Hewlett Packard CEO and President Meg Whitman attends the Allen & Co Media Conference in Sun Valley, Idaho July 12, 2012.
The fallout from Hewlett-Packard’s purchase of software company Autonomy, which has turned into a multi-billion dollar debacle, keeps getting worse. Last week, after a several-months-long investigation, H.P. announced an $8.8 billion write-down related to allegedly fraudulent accounting at Autonomy, which it purchased last year for more than $11 billion. H.P. said it had referred the matter to criminal and regulatory authorities in the U.S. and in Britain, where Autonomy was founded. The scandal has led to a bitter war of words between H.P. executives, including CEO Meg Whitman, and Autonomy founder Mike Lynch, who has demanded details of H.P.’s investigation. H.P. has responded by telling Lynch that it will see him in court.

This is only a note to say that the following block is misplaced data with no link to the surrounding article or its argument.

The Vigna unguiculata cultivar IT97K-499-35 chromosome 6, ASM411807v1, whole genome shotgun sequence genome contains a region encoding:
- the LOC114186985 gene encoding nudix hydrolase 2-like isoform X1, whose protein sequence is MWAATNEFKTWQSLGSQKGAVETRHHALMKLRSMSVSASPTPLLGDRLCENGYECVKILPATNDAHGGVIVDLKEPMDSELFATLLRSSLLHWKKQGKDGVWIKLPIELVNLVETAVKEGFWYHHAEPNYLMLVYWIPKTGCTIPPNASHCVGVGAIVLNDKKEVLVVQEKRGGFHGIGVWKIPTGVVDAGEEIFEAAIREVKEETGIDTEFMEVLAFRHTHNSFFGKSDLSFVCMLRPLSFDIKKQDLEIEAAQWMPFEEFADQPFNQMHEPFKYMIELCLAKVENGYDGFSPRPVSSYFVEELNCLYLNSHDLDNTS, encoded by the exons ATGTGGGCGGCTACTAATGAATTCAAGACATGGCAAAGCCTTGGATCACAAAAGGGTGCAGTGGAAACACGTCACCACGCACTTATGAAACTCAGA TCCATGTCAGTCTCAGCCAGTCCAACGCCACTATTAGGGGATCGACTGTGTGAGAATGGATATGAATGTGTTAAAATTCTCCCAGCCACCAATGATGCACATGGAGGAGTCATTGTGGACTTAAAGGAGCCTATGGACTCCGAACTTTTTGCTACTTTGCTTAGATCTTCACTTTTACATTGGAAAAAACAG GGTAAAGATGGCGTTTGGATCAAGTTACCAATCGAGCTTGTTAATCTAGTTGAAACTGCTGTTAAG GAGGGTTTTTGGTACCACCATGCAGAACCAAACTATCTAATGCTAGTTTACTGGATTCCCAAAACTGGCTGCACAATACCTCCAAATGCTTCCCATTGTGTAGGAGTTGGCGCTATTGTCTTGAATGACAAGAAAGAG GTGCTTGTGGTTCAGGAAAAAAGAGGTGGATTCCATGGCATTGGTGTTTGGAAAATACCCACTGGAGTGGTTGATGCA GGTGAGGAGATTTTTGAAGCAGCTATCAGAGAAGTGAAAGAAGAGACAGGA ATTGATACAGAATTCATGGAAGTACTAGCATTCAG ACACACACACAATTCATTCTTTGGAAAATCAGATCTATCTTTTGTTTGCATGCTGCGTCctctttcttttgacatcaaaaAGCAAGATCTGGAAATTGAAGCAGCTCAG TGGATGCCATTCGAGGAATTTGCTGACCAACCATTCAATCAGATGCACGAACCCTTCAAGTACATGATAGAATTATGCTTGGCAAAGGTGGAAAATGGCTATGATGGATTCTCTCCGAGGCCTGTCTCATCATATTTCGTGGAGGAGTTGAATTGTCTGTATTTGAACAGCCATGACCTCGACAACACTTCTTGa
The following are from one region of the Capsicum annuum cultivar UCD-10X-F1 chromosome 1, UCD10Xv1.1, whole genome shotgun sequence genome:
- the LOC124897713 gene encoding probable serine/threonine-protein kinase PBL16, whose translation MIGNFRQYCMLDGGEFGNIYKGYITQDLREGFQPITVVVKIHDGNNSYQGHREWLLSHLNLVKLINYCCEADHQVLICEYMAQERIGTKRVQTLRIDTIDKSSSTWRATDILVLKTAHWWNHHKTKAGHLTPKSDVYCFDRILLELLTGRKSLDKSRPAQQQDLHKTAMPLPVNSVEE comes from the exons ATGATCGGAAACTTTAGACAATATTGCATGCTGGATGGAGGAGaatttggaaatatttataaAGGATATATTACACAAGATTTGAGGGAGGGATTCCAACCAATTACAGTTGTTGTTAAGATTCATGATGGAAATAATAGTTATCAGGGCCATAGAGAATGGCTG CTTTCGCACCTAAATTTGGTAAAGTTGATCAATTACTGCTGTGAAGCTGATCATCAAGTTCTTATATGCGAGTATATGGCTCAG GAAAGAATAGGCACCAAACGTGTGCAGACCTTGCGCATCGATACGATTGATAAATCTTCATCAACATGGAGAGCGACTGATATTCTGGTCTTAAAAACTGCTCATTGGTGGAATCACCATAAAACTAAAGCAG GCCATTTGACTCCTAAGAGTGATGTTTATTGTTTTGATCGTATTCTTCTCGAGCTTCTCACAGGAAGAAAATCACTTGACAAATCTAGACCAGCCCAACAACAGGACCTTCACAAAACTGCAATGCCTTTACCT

Earlier this week, H.P. was slapped with a shareholder lawsuit in federal court in San Jose, California, which named Whitman, H.P.’s board of directors, and auditing firms Deloitte and KPMG as defendants. The lawsuit alleges that H.P. and its accountants were negligent in missing red flags related to the Autonomy purchase. The lawsuit, which is likely the first of many related to the scandal, charges that H.P.’s failure to perform adequate due diligence caused the company to significantly overpay for Autonomy, resulting in billions of dollars of damages to the company and its shareholders. Read the rest of this entry »